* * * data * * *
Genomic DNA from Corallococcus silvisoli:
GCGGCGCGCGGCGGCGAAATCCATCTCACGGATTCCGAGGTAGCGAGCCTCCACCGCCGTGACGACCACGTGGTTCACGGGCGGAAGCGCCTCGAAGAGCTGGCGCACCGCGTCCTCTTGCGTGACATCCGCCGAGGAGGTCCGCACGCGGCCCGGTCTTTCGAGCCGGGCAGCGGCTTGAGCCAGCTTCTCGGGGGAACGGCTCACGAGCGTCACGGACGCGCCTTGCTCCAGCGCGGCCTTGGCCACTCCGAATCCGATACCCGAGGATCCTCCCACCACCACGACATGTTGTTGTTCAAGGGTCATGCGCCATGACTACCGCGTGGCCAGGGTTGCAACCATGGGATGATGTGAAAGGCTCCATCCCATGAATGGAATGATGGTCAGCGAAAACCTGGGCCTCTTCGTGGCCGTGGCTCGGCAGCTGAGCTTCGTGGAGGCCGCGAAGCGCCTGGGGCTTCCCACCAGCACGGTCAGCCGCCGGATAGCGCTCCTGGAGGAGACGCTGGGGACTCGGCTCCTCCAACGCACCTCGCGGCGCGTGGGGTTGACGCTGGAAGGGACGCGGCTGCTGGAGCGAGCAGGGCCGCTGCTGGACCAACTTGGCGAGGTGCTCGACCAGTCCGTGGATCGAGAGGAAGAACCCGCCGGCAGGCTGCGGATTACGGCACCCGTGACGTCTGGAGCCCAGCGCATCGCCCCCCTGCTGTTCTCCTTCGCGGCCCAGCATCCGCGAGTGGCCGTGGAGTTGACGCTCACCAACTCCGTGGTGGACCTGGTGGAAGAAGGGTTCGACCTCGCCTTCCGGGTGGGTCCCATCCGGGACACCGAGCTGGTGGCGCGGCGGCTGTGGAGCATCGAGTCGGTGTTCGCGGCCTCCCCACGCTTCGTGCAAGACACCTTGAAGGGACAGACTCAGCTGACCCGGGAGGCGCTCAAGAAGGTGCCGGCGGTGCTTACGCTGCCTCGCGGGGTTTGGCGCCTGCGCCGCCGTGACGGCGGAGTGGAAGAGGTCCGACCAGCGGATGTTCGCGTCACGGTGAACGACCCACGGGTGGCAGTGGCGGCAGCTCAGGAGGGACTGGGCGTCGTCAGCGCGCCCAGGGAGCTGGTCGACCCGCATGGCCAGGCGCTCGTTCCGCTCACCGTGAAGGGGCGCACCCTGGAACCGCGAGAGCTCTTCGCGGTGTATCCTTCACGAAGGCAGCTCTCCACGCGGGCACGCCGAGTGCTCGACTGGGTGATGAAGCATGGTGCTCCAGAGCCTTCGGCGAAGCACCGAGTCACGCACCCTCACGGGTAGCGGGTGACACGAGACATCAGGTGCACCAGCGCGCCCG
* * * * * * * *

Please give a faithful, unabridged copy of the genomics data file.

Genomic DNA from Corallococcus silvisoli:
GCGGCGCGCGGCGGCGAAATCCATCTCACGGATTCCGAGGTAGCGAGCCTCCACCGCCGTGACGACCACGTGGTTCACGGGCGGAAGCGCCTCGAAGAGCTGGCGCACCGCGTCCTCTTGCGTGACATCCGCCGAGGAGGTCCGCACGCGGCCCGGTCTTTCGAGCCGGGCAGCGGCTTGAGCCAGCTTCTCGGGGGAACGGCTCACGAGCGTCACGGACGCGCCTTGCTCCAGCGCGGCCTTGGCCACTCCGAATCCGATACCCGAGGATCCTCCCACCACCACGACATGTTGTTGTTCAAGGGTCATGCGCCATGACTACCGCGTGGCCAGGGTTGCAACCATGGGATGATGTGAAAGGCTCCATCCCATGAATGGAATGATGGTCAGCGAAAACCTGGGCCTCTTCGTGGCCGTGGCTCGGCAGCTGAGCTTCGTGGAGGCCGCGAAGCGCCTGGGGCTTCCCACCAGCACGGTCAGCCGCCGGATAGCGCTCCTGGAGGAGACGCTGGGGACTCGGCTCCTCCAACGCACCTCGCGGCGCGTGGGGTTGACGCTGGAAGGGACGCGGCTGCTGGAGCGAGCAGGGCCGCTGCTGGACCAACTTGGCGAGGTGCTCGACCAGTCCGTGGATCGAGAGGAAGAACCCGCCGGCAGGCTGCGGATTACGGCACCCGTGACGTCTGGAGCCCAGCGCATCGCCCCCCTGCTGTTCTCCTTCGCGGCCCAGCATCCGCGAGTGGCCGTGGAGTTGACGCTCACCAACTCCGTGGTGGACCTGGTGGAAGAAGGGTTCGACCTCGCCTTCCGGGTGGGTCCCATCCGGGACACCGAGCTGGTGGCGCGGCGGCTGTGGAGCATCGAGTCGGTGTTCGCGGCCTCCCCACGCTTCGTGCAAGACACCTTGAAGGGACAGACTCAGCTGACCCGGGAGGCGCTCAAGAAGGTGCCGGCGGTGCTTACGCTGCCTCGCGGGGTTTGGCGCCTGCGCCGCCGTGACGGCGGAGTGGAAGAGGTCCGACCAGCGGATGTTCGCGTCACGGTGAACGACCCACGGGTGGCAGTGGCGGCAGCTCAGGAGGGACTGGGCGTCGTCAGCGCGCCCAGGGAGCTGGTCGACCCGCATGGCCAGGCGCTCGTTCCGCTCACCGTGAAGGGGCGCACCCTGGAACCGCGAGAGCTCTTCGCGGTGTATCCTTCACGAAGGCAGCTCTCCACGCGGGCACGCCGAGTGCTCGACTGGGTGATGAAGCATGGTGCTCCAGAGCCTTCGGCGAAGCACCGAGTCACGCACCCTCACGGGTAGCGGGTGACACGAGACATCAGGTGCACCAGCGCGCCCG